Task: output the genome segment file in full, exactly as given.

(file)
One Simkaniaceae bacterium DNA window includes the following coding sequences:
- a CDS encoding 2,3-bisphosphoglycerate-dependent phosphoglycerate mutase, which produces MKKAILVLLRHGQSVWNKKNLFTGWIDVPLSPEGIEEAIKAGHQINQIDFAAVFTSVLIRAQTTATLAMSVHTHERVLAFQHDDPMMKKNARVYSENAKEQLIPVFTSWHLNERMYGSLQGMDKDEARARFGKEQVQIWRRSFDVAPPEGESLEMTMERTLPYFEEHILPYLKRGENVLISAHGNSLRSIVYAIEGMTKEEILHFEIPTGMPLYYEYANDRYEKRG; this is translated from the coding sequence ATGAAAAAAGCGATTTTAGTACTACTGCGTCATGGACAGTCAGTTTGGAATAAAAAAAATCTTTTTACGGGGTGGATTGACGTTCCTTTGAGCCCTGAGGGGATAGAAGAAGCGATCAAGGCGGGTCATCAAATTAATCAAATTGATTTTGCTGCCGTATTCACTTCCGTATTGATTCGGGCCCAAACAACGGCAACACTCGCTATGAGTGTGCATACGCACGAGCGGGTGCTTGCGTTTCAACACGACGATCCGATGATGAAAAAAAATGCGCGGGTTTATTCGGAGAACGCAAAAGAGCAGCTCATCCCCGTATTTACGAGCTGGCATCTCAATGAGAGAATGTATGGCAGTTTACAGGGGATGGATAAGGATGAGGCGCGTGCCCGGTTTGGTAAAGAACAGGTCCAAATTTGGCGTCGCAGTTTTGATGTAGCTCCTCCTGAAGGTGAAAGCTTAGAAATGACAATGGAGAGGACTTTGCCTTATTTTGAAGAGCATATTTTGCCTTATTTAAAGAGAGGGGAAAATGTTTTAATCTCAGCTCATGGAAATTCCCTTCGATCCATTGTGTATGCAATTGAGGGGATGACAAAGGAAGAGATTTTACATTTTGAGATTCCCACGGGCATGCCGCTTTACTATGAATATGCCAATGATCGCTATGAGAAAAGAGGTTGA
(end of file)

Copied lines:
One Simkaniaceae bacterium DNA window includes the following coding sequences:
- a CDS encoding 2,3-bisphosphoglycerate-dependent phosphoglycerate mutase, which produces MKKAILVLLRHGQSVWNKKNLFTGWIDVPLSPEGIEEAIKAGHQINQIDFAAVFTSVLIRAQTTATLAMSVHTHERVLAFQHDDPMMKKNARVYSENAKEQLIPVFTSWHLNERMYGSLQGMDKDEARARFGKEQVQIWRRSFDVAPPEGESLEMTMERTLPYFEEHILPYLKRGENVLISAHGNSLRSIVYAIEGMTKEEILHFEIPTGMPLYYEYANDRYEKRG; this is translated from the coding sequence ATGAAAAAAGCGATTTTAGTACTACTGCGTCATGGACAGTCAGTTTGGAATAAAAAAAATCTTTTTACGGGGTGGATTGACGTTCCTTTGAGCCCTGAGGGGATAGAAGAAGCGATCAAGGCGGGTCATCAAATTAATCAAATTGATTTTGCTGCCGTATTCACTTCCGTATTGATTCGGGCCCAAACAACGGCAACACTCGCTATGAGTGTGCATACGCACGAGCGGGTGCTTGCGTTTCAACACGACGATCCGATGATGAAAAAAAATGCGCGGGTTTATTCGGAGAACGCAAAAGAGCAGCTCATCCCCGTATTTACGAGCTGGCATCTCAATGAGAGAATGTATGGCAGTTTACAGGGGATGGATAAGGATGAGGCGCGTGCCCGGTTTGGTAAAGAACAGGTCCAAATTTGGCGTCGCAGTTTTGATGTAGCTCCTCCTGAAGGTGAAAGCTTAGAAATGACAATGGAGAGGACTTTGCCTTATTTTGAAGAGCATATTTTGCCTTATTTAAAGAGAGGGGAAAATGTTTTAATCTCAGCTCATGGAAATTCCCTTCGATCCATTGTGTATGCAATTGAGGGGATGACAAAGGAAGAGATTTTACATTTTGAGATTCCCACGGGCATGCCGCTTTACTATGAATATGCCAATGATCGCTATGAGAAAAGAGGTTGA